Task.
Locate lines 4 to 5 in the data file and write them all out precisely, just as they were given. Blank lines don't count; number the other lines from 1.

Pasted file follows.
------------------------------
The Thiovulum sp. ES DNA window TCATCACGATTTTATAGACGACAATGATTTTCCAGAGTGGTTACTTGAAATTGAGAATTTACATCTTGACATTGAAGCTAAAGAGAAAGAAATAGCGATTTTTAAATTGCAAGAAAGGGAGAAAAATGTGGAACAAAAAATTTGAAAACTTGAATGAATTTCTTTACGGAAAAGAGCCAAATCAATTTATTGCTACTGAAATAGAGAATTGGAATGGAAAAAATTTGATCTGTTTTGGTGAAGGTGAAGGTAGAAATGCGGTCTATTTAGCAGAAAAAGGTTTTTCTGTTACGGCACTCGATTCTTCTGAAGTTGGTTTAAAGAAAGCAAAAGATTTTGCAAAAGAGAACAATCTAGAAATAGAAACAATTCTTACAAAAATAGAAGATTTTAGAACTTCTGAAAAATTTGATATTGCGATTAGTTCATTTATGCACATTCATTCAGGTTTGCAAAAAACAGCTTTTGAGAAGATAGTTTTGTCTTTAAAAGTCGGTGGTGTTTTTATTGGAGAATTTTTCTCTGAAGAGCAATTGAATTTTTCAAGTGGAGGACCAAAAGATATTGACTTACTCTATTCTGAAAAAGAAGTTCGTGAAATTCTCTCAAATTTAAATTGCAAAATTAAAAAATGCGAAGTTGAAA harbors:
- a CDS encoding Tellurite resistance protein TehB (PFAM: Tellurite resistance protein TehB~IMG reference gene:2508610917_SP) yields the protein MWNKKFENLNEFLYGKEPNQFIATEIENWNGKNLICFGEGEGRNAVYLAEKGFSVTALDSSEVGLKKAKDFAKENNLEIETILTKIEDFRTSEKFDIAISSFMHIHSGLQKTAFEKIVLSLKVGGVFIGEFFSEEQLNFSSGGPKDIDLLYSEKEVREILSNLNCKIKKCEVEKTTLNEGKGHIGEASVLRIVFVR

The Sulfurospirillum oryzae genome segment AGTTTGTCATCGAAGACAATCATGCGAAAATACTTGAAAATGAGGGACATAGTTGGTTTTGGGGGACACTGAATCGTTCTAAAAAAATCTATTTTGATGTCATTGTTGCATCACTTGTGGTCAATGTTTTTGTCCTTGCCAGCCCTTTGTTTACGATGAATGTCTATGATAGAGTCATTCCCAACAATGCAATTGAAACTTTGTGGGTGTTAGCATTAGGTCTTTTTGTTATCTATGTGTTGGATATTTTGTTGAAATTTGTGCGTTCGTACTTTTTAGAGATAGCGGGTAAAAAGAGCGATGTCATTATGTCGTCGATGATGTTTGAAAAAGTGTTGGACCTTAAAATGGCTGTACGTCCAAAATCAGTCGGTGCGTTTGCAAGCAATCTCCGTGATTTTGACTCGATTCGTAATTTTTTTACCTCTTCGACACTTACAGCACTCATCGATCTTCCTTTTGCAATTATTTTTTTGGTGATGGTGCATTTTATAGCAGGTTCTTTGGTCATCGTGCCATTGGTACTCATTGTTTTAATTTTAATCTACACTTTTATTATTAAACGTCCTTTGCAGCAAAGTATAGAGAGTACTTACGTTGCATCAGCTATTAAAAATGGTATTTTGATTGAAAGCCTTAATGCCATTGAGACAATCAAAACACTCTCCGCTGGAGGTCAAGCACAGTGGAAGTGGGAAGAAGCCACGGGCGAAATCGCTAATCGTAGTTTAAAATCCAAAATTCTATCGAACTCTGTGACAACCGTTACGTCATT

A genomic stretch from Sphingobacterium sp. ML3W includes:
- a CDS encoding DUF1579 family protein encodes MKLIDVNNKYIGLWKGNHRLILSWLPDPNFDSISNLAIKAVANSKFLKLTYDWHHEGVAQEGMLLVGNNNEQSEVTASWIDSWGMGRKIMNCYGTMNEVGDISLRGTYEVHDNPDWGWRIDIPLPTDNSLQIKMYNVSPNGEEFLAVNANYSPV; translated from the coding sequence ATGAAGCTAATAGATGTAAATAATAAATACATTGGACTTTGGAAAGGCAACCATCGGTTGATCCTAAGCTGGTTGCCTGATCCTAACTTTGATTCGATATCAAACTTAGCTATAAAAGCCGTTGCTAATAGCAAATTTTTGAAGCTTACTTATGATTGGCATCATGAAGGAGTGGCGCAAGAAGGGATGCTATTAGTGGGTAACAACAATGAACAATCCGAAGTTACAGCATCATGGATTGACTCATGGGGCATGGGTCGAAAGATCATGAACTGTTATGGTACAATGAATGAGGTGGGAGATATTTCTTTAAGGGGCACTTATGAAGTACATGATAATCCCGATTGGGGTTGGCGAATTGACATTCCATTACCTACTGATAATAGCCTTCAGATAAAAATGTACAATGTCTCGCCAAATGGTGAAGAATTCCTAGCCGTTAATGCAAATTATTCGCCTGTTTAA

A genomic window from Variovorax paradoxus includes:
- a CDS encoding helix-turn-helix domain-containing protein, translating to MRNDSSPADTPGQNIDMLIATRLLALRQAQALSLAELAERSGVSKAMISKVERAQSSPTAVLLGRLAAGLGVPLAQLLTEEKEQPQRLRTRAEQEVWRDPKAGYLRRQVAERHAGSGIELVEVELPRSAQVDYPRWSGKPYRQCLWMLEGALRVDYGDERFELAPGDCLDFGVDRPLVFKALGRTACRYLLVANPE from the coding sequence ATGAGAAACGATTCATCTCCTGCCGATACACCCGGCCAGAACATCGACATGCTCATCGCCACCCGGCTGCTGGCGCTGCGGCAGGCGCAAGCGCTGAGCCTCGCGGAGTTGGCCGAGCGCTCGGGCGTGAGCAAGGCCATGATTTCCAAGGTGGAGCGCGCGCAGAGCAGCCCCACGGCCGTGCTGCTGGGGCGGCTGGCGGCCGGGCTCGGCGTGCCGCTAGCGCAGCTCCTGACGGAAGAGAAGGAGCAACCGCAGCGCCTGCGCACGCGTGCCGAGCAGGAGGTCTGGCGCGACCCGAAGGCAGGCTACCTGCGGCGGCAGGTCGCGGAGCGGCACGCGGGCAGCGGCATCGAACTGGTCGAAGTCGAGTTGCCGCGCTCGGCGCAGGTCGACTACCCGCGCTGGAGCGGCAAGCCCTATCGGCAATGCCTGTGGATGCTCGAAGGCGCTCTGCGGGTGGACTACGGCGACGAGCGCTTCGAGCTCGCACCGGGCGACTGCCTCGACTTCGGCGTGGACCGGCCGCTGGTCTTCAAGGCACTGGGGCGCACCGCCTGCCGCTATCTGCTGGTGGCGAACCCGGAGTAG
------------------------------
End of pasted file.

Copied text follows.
A genomic stretch from Sphingobacterium sp. ML3W includes:
- a CDS encoding DUF1579 family protein encodes MKLIDVNNKYIGLWKGNHRLILSWLPDPNFDSISNLAIKAVANSKFLKLTYDWHHEGVAQEGMLLVGNNNEQSEVTASWIDSWGMGRKIMNCYGTMNEVGDISLRGTYEVHDNPDWGWRIDIPLPTDNSLQIKMYNVSPNGEEFLAVNANYSPV; translated from the coding sequence ATGAAGCTAATAGATGTAAATAATAAATACATTGGACTTTGGAAAGGCAACCATCGGTTGATCCTAAGCTGGTTGCCTGATCCTAACTTTGATTCGATATCAAACTTAGCTATAAAAGCCGTTGCTAATAGCAAATTTTTGAAGCTTACTTATGATTGGCATCATGAAGGAGTGGCGCAAGAAGGGATGCTATTAGTGGGTAACAACAATGAACAATCCGAAGTTACAGCATCATGGATTGACTCATGGGGCATGGGTCGAAAGATCATGAACTGTTATGGTACAATGAATGAGGTGGGAGATATTTCTTTAAGGGGCACTTATGAAGTACATGATAATCCCGATTGGGGTTGGCGAATTGACATTCCATTACCTACTGATAATAGCCTTCAGATAAAAATGTACAATGTCTCGCCAAATGGTGAAGAATTCCTAGCCGTTAATGCAAATTATTCGCCTGTTTAA